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Wednesday, April 05, 2017

Standardized Tests: To Test or Not to Test

Testing season has begun and the extra burden of this time of year is beginning to be felt. The testing season tries the system like a heavy weight. Supports such as planning periods, specialist/assistant help, tech share and the routine as we know it change at times, and this challenges the regular teaching/learning.

Testing is challenging to educators too as we watch our students take the test. Some take the tests with ease and others struggle a lot--there's great variability. As we watch, we think about what we did throughout the year to ready students for the tests, and what we may do to prepare them more. There's also worry because as educators we are judged, in part, by students' scores. If students do well, we are left alone for the most part, but if they don't do well, then we typically face all kinds of extra oversight and direction.

There's also the hurry to fit it all in. While our curriculum extends to June, the tests occur in May. While it's only a few weeks difference, it remains difficult to fit all the standards in during the year since there are many and the depth is great. Some may reply, then let's extend the year, but there's an optimal pattern of learning and if you try to cram students with too much new learning, it simply backfires. The most elite schools typically have less time on task and more vacation time, and there doesn't seem to be a lot of complaint about how much those students learn. There is variability here too. Some children come to the grade level with extensive knowledge or readiness for the standards, and others do not which affects test results.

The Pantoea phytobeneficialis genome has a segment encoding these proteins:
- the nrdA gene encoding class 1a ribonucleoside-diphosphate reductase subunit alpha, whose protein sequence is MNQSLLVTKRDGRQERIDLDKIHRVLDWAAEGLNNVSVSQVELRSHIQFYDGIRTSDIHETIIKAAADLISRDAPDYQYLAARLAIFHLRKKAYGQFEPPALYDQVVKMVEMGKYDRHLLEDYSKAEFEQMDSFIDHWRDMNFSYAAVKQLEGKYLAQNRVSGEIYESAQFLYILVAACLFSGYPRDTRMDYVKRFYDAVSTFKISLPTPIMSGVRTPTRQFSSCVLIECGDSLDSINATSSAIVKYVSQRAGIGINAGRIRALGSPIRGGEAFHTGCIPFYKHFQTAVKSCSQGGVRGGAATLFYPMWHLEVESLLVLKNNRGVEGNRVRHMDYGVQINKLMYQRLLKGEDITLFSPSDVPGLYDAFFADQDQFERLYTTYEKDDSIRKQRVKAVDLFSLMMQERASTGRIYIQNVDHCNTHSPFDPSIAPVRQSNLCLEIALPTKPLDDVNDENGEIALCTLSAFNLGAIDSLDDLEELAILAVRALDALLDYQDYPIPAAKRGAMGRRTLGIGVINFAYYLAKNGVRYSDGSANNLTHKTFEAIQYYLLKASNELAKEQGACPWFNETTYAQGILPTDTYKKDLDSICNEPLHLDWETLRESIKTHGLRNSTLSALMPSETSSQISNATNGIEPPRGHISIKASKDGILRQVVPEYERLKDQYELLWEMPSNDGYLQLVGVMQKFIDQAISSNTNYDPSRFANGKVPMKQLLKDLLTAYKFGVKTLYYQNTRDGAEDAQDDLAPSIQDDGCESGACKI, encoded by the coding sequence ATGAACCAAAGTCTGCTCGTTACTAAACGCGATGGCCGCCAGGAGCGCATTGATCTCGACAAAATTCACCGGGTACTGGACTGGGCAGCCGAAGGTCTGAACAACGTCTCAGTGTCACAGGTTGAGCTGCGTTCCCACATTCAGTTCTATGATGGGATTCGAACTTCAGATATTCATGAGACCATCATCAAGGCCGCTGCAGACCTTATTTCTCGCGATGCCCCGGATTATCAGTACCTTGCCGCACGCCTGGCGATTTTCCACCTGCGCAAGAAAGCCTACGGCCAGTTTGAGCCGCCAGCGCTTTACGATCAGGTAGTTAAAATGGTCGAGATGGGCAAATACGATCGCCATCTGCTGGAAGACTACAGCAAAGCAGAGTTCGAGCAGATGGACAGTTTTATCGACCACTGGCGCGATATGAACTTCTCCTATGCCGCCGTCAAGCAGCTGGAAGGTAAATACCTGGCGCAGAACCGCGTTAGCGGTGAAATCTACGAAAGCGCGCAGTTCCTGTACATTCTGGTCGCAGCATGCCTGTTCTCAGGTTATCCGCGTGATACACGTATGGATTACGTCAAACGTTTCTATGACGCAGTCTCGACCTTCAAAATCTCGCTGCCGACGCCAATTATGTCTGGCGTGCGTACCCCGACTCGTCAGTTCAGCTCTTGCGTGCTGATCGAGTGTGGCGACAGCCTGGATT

It's important for educators not to let the tests get to them, though this is difficult to do.

While I see some good in the tests, I do think there are too many, and I wish they were structured more in a progressive way where children could test up as they achieve new levels of learning rather than testing solely by age group or grade level. I also think that we should evaluate clearly the value of the tests in connection to the money spent, impact on students' academic development, and a students' future happiness and success. I would say I am a fan of streamlined testing and varied assessments throughout the year that are used to inform and better instruction and learning, not to rate and

There's much to think about here, and I expect I'll think and write some more about this during the test season. What's most important is that we do our best to stay calm and ride the waves of the season--teachers are human too, and we can strive to do our best, but we can't do the impossible. Onward.